Rachel, Nevada

The town of Rachel is located in Sand Spring Valley, in the southern Nevada high desert, along the worlds only Extraterrestrial Highway, aka. Hwy 375. It is located about 115 miles northwest of Las Vegas, separated from it by the restricted area around the Nellis Ranges, and about 27 miles north of the top secret Air Force Base Area 51.

Rachel was founded in May of 1973 by D.C.Day, who owned an alfalfa farm in the valley. The town was first called Tempiute Village, then Sand Springs. Later, when the population grew thanks to the reopening of the nearby tungsten mine in Tempiute Mountain, it was named Rachel after Rachel Jones, the first baby born in the valley. This is remembered each May on Rachel Day with a parade.

In its heyday Rachel had over 500 residents, mostly working for Union Carbide in the Tempiute tungsten mine. When the mine closed in 1988 the workers moved on, and today the population is down to less than 100. Most of the people living in Rachel are retired, work at the alfalfa farms or in one of the three local businesses. A few people work at the Tonopah Test Range (TTR) or in Area 51, but of course those who really do can not talk about it.

The only remaining local businesses in Rachel is the Little A'Le'Inn Restaurant and Bar. The Quik Pik Mini Mart and gas station closed in the winter of 2006/2007, after briefly being operated by a new owner. The Area 51 Research Center, a small UFO souvenir shop, was closed in fall of 2001. There is a public phone outside the Little A'Le'Inn, but you need a calling card to use it.

In August 2002 Rachel got its own Fire Truck, as the result of an initiative by some of the residents.

Ever since the late 1980's Rachel has been a popular destination among UFO fans, attracted by the nearby Area 51, and by hundreds of UFO sightings in the area. Rachel has been dubbed the "UFO Capital of the World", and people from all around the world come to visit Rachel and the Little A'Le'Inn, and to get information to plan their personal expedition to that mysterious base in the desert.

Click on any of the photos for a larger high-resolution picture.

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The town of Rachel, NV, seen from the Extraterrestrial Hwy. 375. You really won't need a map to find places in Rachel. It is a very friendly little town, and the locals are easy to talk to and will go out of their way to help you.

Mailbox Row in the "center" of Rachel. Around 11.30am, when the mail is usually delivered from Alamo, you can often see some locals parked near the mailboxes waiting for their mail. Since the summer of 2000 Rachel has its own blue mailbox for outgoing mail (on the left). In the background on the right is the Rachel billboard. Anything of public interest in Rachel is posted here, from lots for sale to the next meeting of the power co-op.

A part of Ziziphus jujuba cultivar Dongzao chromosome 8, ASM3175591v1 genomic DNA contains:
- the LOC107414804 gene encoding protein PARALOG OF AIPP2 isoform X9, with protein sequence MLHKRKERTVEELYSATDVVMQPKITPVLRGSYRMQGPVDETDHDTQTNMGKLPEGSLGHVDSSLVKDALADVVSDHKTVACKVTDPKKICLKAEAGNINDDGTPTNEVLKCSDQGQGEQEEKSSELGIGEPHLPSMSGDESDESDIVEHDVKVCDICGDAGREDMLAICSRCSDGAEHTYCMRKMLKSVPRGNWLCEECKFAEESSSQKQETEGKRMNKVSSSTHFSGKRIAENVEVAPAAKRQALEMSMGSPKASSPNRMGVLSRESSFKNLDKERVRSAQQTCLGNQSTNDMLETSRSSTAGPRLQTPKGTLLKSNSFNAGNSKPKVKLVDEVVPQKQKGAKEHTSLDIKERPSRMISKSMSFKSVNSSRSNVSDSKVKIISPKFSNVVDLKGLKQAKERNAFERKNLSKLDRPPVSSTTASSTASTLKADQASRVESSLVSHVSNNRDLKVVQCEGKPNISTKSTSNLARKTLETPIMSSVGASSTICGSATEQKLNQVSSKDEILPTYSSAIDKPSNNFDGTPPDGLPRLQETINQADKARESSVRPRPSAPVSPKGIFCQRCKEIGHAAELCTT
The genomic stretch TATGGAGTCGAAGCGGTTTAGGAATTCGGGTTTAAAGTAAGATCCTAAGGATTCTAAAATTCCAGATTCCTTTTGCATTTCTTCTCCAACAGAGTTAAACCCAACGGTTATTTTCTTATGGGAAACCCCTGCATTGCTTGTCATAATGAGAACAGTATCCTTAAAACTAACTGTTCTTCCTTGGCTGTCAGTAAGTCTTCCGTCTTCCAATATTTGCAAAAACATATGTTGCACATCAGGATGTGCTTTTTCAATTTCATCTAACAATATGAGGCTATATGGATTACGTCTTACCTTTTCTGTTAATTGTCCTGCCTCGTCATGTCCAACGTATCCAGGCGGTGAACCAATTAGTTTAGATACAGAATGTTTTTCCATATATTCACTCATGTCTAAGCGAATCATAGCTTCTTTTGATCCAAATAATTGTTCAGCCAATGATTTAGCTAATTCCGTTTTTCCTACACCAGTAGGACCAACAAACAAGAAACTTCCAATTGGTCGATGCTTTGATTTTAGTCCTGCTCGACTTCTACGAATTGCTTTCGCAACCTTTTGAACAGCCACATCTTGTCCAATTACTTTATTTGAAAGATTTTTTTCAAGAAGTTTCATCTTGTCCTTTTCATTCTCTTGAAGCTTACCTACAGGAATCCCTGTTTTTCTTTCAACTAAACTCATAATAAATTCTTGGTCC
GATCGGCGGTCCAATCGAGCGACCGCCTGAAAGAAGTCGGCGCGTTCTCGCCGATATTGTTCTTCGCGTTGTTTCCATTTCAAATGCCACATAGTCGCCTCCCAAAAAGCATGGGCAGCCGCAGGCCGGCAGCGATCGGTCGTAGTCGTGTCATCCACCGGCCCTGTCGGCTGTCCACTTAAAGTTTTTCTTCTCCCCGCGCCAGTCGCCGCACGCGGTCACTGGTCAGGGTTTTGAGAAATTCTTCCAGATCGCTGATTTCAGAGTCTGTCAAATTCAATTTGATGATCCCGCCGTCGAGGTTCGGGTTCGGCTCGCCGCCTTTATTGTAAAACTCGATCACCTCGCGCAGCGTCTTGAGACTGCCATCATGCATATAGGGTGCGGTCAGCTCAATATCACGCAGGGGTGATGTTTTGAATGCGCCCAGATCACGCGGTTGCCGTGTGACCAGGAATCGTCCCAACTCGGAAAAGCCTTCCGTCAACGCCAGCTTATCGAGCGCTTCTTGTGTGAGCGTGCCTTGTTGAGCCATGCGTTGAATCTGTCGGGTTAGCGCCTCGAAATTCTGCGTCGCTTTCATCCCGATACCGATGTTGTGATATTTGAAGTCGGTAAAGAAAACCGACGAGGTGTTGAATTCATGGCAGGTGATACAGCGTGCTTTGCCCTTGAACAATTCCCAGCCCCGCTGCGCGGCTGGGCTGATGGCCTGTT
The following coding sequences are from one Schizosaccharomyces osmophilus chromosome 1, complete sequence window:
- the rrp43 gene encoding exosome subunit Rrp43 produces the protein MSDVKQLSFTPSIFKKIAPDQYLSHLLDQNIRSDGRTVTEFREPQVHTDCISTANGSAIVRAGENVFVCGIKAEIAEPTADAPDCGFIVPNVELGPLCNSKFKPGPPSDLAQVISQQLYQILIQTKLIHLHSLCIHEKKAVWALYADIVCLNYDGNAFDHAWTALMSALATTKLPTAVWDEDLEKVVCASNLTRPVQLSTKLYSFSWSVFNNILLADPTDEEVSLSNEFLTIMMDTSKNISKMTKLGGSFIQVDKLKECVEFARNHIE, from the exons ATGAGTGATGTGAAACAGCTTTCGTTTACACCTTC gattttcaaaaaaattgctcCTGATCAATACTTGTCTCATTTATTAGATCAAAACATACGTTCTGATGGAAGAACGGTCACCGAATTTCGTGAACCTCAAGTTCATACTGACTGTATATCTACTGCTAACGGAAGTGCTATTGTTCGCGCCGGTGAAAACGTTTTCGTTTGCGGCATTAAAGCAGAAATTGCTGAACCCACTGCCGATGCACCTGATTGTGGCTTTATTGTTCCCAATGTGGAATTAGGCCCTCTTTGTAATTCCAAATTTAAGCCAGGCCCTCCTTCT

Photo by Koji Kamino, with friendly permission.

The Little A'Le'Inn Restaurant and Bar. This is a great place to meet both locals and visitors from all over the world that come here to visit the nearby Area 51. The owner Pat Travis and her staff are always ready for a chat, and to talk about the latest "sightings" at Area 51. Try their Alien Burger, and while you wait, browse the gift shop and check out the unique wall displays of UFO photos.

If you decide to stay for the night, the Inn has a limited number of clean motel rooms at very reasonable rates. A night out here in the desert is a unique experience that you will remember for a long time. There is no TV reception, but you can pick free movies from the extensive video library at the Inn, including many documentaries about Area 51 and UFOs.

The "ID4" monument in front of the Little A'Le'Inn was placed here by the producers of the movie Independence Day. It contains a time capsule, to be opened in the year 2050.

Little A'Le'Inn, HC 61 Box 45, Rachel, NV 89001, Phone: (775) 729-2515, Fax: (775) 729-2551
Business Hours: 8.00am - 10.00pm daily, kitchen closes at 9pm

The Quik Pik Mini Mart and gas station. Until 2006 it was the only store and gas station in Rachel, operated by the Day family, the founders of Rachel in the 1970's. In 2006 it was taken over by a new owner, who managed to ruin the small but steady business within a few months. It was closed in the winter of 2006/2007, along with the adjacent trailer park. The nearest gas is now 60 miles south, in Ash Springs, or 110 miles north, in Tonopah.

On the far left in the photo you can see some of the instruments of the Rachel weather station, operated by the Department of Energy. It also monitors the gamma radiation in the area. Click here for the latest data. Photo by Koji Kamino, with friendly permission.

Winter in Rachel. Photos taken in late February 2000

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